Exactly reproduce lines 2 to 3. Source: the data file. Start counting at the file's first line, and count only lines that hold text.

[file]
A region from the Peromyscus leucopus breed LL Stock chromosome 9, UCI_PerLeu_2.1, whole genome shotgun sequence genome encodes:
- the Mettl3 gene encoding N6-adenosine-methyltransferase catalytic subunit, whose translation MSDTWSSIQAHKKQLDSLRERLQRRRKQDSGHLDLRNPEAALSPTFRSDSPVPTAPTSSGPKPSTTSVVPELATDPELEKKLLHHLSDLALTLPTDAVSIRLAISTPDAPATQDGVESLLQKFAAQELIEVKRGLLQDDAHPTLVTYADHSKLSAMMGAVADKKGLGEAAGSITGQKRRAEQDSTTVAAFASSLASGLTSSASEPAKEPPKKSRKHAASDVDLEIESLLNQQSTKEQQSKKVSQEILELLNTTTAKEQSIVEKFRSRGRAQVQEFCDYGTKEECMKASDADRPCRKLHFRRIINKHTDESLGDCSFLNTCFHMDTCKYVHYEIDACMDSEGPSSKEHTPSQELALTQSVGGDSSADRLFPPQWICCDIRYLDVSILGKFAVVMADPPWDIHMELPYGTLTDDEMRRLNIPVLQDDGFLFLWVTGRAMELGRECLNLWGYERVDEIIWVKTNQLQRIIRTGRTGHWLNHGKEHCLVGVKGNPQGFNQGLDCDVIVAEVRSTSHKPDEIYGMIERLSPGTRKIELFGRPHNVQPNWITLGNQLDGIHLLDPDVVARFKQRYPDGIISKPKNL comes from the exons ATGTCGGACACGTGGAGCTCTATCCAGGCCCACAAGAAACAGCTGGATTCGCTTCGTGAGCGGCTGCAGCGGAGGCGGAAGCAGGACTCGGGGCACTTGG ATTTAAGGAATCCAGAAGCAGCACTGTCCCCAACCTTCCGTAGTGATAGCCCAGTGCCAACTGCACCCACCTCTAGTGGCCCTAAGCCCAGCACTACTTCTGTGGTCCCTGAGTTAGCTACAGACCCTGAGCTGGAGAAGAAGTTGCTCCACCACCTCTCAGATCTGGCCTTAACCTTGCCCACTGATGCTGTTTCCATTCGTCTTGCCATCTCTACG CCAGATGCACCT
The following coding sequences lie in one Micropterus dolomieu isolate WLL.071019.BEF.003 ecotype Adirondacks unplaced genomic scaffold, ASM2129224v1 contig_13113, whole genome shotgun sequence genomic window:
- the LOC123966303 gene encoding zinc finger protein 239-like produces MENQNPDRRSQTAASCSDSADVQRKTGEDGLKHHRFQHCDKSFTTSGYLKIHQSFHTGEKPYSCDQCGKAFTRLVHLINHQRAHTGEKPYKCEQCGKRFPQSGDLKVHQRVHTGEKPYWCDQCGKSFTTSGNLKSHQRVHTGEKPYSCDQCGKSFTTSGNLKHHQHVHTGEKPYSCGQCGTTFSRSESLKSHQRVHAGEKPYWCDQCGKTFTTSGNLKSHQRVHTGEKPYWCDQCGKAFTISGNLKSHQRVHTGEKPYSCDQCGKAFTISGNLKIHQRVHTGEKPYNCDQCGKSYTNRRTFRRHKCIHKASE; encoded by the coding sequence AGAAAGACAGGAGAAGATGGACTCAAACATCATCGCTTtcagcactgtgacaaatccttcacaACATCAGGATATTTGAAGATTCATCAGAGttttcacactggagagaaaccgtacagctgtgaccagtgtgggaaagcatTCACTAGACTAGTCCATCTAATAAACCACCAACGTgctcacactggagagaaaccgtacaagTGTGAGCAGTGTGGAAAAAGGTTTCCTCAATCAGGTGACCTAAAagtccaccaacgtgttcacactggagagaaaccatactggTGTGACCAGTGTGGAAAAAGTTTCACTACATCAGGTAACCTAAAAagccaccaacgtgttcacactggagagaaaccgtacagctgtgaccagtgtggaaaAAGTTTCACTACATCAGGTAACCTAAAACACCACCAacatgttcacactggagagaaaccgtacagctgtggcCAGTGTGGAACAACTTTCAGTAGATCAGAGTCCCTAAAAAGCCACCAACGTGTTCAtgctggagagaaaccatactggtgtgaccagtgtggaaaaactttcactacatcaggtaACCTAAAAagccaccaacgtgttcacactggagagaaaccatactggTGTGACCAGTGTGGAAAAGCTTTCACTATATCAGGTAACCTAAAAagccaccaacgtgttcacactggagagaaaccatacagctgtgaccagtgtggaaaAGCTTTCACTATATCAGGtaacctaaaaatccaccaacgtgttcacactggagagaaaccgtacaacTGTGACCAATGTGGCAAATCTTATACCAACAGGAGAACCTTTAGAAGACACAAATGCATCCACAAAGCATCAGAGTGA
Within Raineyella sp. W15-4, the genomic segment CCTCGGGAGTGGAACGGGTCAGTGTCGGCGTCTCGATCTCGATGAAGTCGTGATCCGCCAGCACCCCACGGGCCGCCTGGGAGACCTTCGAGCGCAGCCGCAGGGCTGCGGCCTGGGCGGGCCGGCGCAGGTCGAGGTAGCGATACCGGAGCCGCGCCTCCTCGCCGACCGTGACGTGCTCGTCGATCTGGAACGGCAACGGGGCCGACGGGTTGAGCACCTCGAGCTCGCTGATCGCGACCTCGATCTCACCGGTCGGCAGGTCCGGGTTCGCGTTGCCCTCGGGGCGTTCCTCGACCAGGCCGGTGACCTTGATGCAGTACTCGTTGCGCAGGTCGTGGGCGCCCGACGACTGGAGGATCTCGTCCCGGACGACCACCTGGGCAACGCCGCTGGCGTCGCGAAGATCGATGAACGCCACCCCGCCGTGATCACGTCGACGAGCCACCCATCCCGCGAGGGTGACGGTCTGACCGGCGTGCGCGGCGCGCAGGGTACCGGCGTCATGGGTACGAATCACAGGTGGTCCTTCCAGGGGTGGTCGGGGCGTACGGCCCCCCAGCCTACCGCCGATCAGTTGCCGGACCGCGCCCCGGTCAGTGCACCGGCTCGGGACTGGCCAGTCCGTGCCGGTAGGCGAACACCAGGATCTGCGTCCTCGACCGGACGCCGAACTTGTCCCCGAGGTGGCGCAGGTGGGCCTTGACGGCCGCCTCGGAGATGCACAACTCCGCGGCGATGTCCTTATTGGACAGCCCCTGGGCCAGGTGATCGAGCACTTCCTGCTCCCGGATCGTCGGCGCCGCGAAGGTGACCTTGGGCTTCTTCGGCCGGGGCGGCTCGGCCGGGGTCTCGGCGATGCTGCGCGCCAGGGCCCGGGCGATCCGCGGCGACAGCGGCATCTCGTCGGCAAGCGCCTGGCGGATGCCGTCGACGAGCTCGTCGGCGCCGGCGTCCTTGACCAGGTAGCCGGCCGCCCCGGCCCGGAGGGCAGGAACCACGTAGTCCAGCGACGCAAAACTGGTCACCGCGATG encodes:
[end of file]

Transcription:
- the Mettl3 gene encoding N6-adenosine-methyltransferase catalytic subunit, whose translation MSDTWSSIQAHKKQLDSLRERLQRRRKQDSGHLDLRNPEAALSPTFRSDSPVPTAPTSSGPKPSTTSVVPELATDPELEKKLLHHLSDLALTLPTDAVSIRLAISTPDAPATQDGVESLLQKFAAQELIEVKRGLLQDDAHPTLVTYADHSKLSAMMGAVADKKGLGEAAGSITGQKRRAEQDSTTVAAFASSLASGLTSSASEPAKEPPKKSRKHAASDVDLEIESLLNQQSTKEQQSKKVSQEILELLNTTTAKEQSIVEKFRSRGRAQVQEFCDYGTKEECMKASDADRPCRKLHFRRIINKHTDESLGDCSFLNTCFHMDTCKYVHYEIDACMDSEGPSSKEHTPSQELALTQSVGGDSSADRLFPPQWICCDIRYLDVSILGKFAVVMADPPWDIHMELPYGTLTDDEMRRLNIPVLQDDGFLFLWVTGRAMELGRECLNLWGYERVDEIIWVKTNQLQRIIRTGRTGHWLNHGKEHCLVGVKGNPQGFNQGLDCDVIVAEVRSTSHKPDEIYGMIERLSPGTRKIELFGRPHNVQPNWITLGNQLDGIHLLDPDVVARFKQRYPDGIISKPKNL comes from the exons ATGTCGGACACGTGGAGCTCTATCCAGGCCCACAAGAAACAGCTGGATTCGCTTCGTGAGCGGCTGCAGCGGAGGCGGAAGCAGGACTCGGGGCACTTGG ATTTAAGGAATCCAGAAGCAGCACTGTCCCCAACCTTCCGTAGTGATAGCCCAGTGCCAACTGCACCCACCTCTAGTGGCCCTAAGCCCAGCACTACTTCTGTGGTCCCTGAGTTAGCTACAGACCCTGAGCTGGAGAAGAAGTTGCTCCACCACCTCTCAGATCTGGCCTTAACCTTGCCCACTGATGCTGTTTCCATTCGTCTTGCCATCTCTACG CCAGATGCACCT
The following coding sequences lie in one Micropterus dolomieu isolate WLL.071019.BEF.003 ecotype Adirondacks unplaced genomic scaffold, ASM2129224v1 contig_13113, whole genome shotgun sequence genomic window: